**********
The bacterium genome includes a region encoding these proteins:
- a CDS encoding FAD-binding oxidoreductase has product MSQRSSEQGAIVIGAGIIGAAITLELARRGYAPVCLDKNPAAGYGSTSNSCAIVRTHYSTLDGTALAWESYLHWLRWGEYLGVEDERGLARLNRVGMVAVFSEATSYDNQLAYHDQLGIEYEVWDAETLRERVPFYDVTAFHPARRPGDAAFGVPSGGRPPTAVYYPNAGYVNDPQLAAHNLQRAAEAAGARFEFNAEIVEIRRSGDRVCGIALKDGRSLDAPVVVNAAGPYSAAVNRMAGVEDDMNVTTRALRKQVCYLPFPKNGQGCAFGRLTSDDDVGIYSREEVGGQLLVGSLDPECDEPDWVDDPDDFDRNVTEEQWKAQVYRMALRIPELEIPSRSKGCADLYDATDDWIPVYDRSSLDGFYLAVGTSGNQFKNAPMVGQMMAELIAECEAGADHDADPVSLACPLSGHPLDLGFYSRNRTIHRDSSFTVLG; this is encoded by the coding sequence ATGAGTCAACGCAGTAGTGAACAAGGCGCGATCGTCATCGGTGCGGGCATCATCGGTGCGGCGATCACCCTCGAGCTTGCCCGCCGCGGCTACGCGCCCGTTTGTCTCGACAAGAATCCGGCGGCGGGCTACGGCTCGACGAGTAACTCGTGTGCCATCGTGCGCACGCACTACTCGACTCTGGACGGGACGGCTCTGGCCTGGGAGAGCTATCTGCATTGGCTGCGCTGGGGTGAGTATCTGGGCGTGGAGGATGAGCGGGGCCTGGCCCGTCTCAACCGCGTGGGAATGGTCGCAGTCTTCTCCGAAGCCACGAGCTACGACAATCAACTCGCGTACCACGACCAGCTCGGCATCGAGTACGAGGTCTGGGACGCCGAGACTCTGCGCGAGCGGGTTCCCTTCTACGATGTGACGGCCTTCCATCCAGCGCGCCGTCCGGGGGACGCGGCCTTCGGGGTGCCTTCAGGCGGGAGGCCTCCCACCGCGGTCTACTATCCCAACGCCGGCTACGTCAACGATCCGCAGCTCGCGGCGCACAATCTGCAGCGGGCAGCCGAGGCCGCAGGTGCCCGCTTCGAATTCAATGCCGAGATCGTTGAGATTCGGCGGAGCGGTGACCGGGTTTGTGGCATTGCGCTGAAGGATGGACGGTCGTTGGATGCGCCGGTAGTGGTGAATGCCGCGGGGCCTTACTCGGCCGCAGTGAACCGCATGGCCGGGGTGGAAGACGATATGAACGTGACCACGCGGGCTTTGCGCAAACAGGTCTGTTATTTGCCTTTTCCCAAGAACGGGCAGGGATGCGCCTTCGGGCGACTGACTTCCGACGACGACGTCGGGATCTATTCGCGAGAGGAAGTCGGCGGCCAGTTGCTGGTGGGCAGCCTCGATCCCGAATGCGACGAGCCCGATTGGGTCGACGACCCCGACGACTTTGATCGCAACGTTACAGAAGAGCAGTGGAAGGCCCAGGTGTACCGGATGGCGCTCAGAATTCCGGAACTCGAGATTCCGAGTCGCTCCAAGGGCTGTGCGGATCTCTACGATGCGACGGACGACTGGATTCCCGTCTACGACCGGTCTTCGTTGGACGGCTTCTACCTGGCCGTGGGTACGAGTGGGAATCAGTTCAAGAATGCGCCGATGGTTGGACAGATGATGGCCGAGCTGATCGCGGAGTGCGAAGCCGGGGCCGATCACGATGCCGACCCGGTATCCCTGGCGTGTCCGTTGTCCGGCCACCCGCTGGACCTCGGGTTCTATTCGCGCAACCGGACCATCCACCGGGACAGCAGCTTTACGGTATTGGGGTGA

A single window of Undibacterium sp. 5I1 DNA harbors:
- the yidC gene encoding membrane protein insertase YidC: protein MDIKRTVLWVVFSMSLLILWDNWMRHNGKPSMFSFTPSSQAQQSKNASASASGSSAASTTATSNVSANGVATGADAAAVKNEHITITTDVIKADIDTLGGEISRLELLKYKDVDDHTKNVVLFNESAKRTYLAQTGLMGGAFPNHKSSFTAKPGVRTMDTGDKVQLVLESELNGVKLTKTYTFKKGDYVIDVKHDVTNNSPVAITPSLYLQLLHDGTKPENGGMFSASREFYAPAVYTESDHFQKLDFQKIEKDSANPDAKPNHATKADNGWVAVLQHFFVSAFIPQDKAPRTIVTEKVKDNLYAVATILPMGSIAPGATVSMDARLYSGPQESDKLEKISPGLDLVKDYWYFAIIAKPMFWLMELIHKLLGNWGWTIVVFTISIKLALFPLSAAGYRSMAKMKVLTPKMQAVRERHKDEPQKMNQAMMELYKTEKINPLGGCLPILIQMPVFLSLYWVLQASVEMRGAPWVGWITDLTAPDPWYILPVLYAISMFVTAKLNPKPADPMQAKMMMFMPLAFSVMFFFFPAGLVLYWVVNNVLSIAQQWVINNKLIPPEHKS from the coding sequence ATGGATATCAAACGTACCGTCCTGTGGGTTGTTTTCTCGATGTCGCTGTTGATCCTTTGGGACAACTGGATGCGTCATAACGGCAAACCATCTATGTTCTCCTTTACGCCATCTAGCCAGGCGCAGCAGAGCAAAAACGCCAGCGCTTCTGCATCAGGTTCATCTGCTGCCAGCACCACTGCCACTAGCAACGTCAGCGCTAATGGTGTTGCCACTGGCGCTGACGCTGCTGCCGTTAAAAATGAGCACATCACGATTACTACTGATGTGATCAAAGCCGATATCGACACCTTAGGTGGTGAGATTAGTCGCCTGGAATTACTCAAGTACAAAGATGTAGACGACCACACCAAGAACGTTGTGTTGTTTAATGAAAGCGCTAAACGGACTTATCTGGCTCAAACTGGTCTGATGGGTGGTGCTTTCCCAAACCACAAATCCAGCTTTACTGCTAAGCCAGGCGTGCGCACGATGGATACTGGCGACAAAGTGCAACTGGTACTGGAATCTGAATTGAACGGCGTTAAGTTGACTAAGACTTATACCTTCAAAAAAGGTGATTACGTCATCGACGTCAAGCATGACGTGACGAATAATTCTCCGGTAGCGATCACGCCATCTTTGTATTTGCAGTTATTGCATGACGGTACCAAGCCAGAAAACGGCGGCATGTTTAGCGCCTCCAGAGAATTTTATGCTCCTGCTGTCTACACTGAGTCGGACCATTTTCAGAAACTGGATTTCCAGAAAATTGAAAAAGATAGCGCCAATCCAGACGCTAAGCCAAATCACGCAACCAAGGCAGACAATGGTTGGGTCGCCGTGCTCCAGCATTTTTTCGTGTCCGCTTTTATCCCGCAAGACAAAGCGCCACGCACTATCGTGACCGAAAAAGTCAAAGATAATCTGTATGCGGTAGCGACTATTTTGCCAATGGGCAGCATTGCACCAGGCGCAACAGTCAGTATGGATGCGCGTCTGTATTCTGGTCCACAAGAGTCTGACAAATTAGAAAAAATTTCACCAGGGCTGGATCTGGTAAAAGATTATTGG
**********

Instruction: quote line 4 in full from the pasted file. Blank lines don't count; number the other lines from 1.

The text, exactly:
- the yidC gene encoding membrane protein insertase YidC: protein MDIKRTVLWVVFSMSLLILWDNWMRHNGKPSMFSFTPSSQAQQSKNASASASGSSAASTTATSNVSANGVATGADAAAVKNEHITITTDVIKADIDTLGGEISRLELLKYKDVDDHTKNVVLFNESAKRTYLAQTGLMGGAFPNHKSSFTAKPGVRTMDTGDKVQLVLESELNGVKLTKTYTFKKGDYVIDVKHDVTNNSPVAITPSLYLQLLHDGTKPENGGMFSASREFYAPAVYTESDHFQKLDFQKIEKDSANPDAKPNHATKADNGWVAVLQHFFVSAFIPQDKAPRTIVTEKVKDNLYAVATILPMGSIAPGATVSMDARLYSGPQESDKLEKISPGLDLVKDYWYFAIIAKPMFWLMELIHKLLGNWGWTIVVFTISIKLALFPLSAAGYRSMAKMKVLTPKMQAVRERHKDEPQKMNQAMMELYKTEKINPLGGCLPILIQMPVFLSLYWVLQASVEMRGAPWVGWITDLTAPDPWYILPVLYAISMFVTAKLNPKPADPMQAKMMMFMPLAFSVMFFFFPAGLVLYWVVNNVLSIAQQWVINNKLIPPEHKS from the coding sequence ATGGATATCAAACGTACCGTCCTGTGGGTTGTTTTCTCGATGTCGCTGTTGATCCTTTGGGACAACTGGATGCGTCATAACGGCAAACCATCTATGTTCTCCTTTACGCCATCTAGCCAGGCGCAGCAGAGCAAAAACGCCAGCGCTTCTGCATCAGGTTCATCTGCTGCCAGCACCACTGCCACTAGCAACGTCAGCGCTAATGGTGTTGCCACTGGCGCTGACGCTGCTGCCGTTAAAAATGAGCACATCACGATTACTACTGATGTGATCAAAGCCGATATCGACACCTTAGGTGGTGAGATTAGTCGCCTGGAATTACTCAAGTACAAAGATGTAGACGACCACACCAAGAACGTTGTGTTGTTTAATGAAAGCGCTAAACGGACTTATCTGGCTCAAACTGGTCTGATGGGTGGTGCTTTCCCAAACCACAAATCCAGCTTTACTGCTAAGCCAGGCGTGCGCACGATGGATACTGGCGACAAAGTGCAACTGGTACTGGAATCTGAATTGAACGGCGTTAAGTTGACTAAGACTTATACCTTCAAAAAAGGTGATTACGTCATCGACGTCAAGCATGACGTGACGAATAATTCTCCGGTAGCGATCACGCCATCTTTGTATTTGCAGTTATTGCATGACGGTACCAAGCCAGAAAACGGCGGCATGTTTAGCGCCTCCAGAGAATTTTATGCTCCTGCTGTCTACACTGAGTCGGACCATTTTCAGAAACTGGATTTCCAGAAAATTGAAAAAGATAGCGCCAATCCAGACGCTAAGCCAAATCACGCAACCAAGGCAGACAATGGTTGGGTCGCCGTGCTCCAGCATTTTTTCGTGTCCGCTTTTATCCCGCAAGACAAAGCGCCACGCACTATCGTGACCGAAAAAGTCAAAGATAATCTGTATGCGGTAGCGACTATTTTGCCAATGGGCAGCATTGCACCAGGCGCAACAGTCAGTATGGATGCGCGTCTGTATTCTGGTCCACAAGAGTCTGACAAATTAGAAAAAATTTCACCAGGGCTGGATCTGGTAAAAGATTATTGG